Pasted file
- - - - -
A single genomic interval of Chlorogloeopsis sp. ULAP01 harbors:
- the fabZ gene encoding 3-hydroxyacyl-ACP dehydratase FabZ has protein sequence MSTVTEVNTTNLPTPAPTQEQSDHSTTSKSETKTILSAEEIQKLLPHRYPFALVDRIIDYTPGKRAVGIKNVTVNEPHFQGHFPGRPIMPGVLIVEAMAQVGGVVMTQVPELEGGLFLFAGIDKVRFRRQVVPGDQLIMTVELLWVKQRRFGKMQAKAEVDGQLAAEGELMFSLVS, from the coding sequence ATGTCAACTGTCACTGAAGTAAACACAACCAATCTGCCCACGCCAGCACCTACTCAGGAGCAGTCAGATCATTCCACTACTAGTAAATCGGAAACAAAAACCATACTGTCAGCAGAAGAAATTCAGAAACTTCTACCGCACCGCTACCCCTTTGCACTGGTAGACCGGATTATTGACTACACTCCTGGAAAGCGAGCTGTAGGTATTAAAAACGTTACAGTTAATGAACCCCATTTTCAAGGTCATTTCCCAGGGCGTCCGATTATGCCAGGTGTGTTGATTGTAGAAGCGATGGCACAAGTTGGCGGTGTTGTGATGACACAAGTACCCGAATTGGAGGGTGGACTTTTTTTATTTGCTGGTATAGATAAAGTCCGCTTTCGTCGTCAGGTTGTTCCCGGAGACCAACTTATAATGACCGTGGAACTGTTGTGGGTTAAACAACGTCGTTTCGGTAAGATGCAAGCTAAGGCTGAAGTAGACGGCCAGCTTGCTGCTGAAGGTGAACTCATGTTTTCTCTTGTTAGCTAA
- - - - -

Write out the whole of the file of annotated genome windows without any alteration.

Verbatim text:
A single genomic interval of Chlorogloeopsis sp. ULAP01 harbors:
- the fabZ gene encoding 3-hydroxyacyl-ACP dehydratase FabZ has protein sequence MSTVTEVNTTNLPTPAPTQEQSDHSTTSKSETKTILSAEEIQKLLPHRYPFALVDRIIDYTPGKRAVGIKNVTVNEPHFQGHFPGRPIMPGVLIVEAMAQVGGVVMTQVPELEGGLFLFAGIDKVRFRRQVVPGDQLIMTVELLWVKQRRFGKMQAKAEVDGQLAAEGELMFSLVS, from the coding sequence ATGTCAACTGTCACTGAAGTAAACACAACCAATCTGCCCACGCCAGCACCTACTCAGGAGCAGTCAGATCATTCCACTACTAGTAAATCGGAAACAAAAACCATACTGTCAGCAGAAGAAATTCAGAAACTTCTACCGCACCGCTACCCCTTTGCACTGGTAGACCGGATTATTGACTACACTCCTGGAAAGCGAGCTGTAGGTATTAAAAACGTTACAGTTAATGAACCCCATTTTCAAGGTCATTTCCCAGGGCGTCCGATTATGCCAGGTGTGTTGATTGTAGAAGCGATGGCACAAGTTGGCGGTGTTGTGATGACACAAGTACCCGAATTGGAGGGTGGACTTTTTTTATTTGCTGGTATAGATAAAGTCCGCTTTCGTCGTCAGGTTGTTCCCGGAGACCAACTTATAATGACCGTGGAACTGTTGTGGGTTAAACAACGTCGTTTCGGTAAGATGCAAGCTAAGGCTGAAGTAGACGGCCAGCTTGCTGCTGAAGGTGAACTCATGTTTTCTCTTGTTAGCTAA